Settlement later defined-
The physical condition is shown as "the physical condition first diagnosed in members of the medical benefit settlement class after April 16, 2012.
But it defines a specific physical condition as a condition that "shows up first or intensifies" at a specific time.
It does not indicate when a specific physical condition must be diagnosed.
In fact, the plaintiff said that the new ruling made the word "later" meaningless.
"Only when the symptoms appear, not when the doctor diagnosed them.
Garretson stated that 500 claimants had admitted that they had not been diagnosed until after February.
2012, six months from the February deadline for the claim. 12, 2015.
One of them is Jose Santamaria from Kenner.
For the most part of 2010, he worked in a cleaning team at Hopedale, and when he picked up the boom that was placed on the water to catch the spilled oil, there was no protective suit.
He said he had a rash on his chest and arms, but he and other workers could not stop to see a doctor.
He said the deadline for diagnosis was unfair.
The settlement was not approved until November 2012, so he did not understand how he and other workers should know that they needed to be diagnosed by April of that year.
"Having these rashes is our normal daily routine there," Santamaria said . ".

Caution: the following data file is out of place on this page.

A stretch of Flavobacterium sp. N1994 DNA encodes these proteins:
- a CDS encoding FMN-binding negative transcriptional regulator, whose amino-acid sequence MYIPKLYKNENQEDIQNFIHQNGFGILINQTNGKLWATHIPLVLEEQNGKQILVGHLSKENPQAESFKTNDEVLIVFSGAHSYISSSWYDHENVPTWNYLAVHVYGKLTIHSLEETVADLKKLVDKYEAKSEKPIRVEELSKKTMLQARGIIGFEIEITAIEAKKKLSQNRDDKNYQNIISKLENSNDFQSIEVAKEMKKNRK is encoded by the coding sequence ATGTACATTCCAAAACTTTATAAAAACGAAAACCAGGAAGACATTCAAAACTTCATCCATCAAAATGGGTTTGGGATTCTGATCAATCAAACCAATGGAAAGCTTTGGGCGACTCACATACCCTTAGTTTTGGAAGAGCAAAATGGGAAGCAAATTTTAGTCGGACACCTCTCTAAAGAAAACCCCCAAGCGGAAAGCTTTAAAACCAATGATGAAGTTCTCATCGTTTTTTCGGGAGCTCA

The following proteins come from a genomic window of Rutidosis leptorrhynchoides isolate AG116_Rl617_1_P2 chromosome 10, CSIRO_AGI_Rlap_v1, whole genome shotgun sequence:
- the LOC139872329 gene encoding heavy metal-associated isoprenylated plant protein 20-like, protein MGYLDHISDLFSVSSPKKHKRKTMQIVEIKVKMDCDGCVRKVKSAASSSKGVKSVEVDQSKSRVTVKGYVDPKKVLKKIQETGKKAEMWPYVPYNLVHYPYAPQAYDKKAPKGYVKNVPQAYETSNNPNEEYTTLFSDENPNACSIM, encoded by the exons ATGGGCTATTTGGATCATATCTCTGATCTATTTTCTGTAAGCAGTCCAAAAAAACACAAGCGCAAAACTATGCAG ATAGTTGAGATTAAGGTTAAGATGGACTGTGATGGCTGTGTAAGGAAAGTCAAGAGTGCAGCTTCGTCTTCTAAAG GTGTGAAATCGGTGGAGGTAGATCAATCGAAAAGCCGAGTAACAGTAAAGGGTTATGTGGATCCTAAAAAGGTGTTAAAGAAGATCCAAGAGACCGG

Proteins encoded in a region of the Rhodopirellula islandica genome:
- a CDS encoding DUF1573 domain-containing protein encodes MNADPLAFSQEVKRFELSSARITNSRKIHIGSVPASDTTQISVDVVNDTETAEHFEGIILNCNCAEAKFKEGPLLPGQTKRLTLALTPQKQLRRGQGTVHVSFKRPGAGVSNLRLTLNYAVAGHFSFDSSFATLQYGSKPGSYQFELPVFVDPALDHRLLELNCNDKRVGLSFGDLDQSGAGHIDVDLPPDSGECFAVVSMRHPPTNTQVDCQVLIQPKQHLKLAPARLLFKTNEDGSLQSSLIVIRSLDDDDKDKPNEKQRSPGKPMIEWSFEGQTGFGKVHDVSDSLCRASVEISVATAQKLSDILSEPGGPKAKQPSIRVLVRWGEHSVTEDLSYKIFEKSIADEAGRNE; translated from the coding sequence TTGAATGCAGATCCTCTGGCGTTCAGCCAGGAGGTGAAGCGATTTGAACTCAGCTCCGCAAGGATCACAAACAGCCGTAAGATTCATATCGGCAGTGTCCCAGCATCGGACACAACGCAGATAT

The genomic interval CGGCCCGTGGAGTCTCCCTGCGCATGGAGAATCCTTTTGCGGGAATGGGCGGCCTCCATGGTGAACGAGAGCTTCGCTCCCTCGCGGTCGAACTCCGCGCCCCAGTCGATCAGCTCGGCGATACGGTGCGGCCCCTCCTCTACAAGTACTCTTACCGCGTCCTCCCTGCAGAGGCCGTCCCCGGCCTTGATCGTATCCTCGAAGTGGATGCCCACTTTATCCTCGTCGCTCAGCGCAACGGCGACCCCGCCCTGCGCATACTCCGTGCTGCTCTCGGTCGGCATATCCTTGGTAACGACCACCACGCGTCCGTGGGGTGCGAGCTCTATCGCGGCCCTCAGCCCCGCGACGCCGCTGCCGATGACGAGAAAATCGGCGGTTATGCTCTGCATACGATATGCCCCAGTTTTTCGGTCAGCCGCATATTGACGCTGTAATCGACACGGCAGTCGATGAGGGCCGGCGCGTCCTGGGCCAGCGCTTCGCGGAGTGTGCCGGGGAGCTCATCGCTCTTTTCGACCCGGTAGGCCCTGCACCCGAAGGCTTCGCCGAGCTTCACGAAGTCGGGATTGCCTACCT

"But mostly strict work, and beyond that, we never had a chance to settle in at home to see what was going on and realize there was a problem going to the doctor.
"Even those who go to see a doctor before April 16, 2012 are worried.
Darrell Caruso of delphiix, a shrimp boat captain, said he had picked up oil
As part of BP's "Ship of opportunity" project, the prosperity of pollution. He said oil-and dispersant-
The soaked water entered his boots and torso because there was no protective suit.
But the head of the clean-up job threatened to take him and his crew out of the job if they complained.
"Either you did it or you lost your job," Caruso said . ".
"We needed the job, so we voted and went.
We just didn't realize it would get wet with chemicals.
"He said he started the rash right away, but he didn't want to complain anymore because he was afraid of losing his job when fishing was shut down.
The rash and ulcers will disappear and even get worse.
His feet became so bad at the beginning of 2012 that they turned purple and he said he could hardly walk.
He finally went to the hospital, but it was not resolved.
His lawyer, Frank damiko, Jr. .
I don't know if the hospital records will classify Caruso as "diagnosed" in time ".
"According to the current ruling, not sure if he actually did a valid tip, because the doctor did not really diagnose and said, 'Yes, this chemical is causing this in your body, said Damien.
Chief Counsel for the plaintiff category, Steve Herman and Jim Roy, also raised concerns with the court that BP could use this ruling to squeeze the claimants at both ends.
If they submit their return to the claim office and say they show symptoms within the initial 72 hours but are forced to continue "later"
In court, BP can easily turn around and say that their condition does not meet the requirements of "later"
Herman and Roy also said they were "injured ".
BP said it did not take and did not take this position, but did not say that it would not make this argument in the future during the "return" periodend litigation.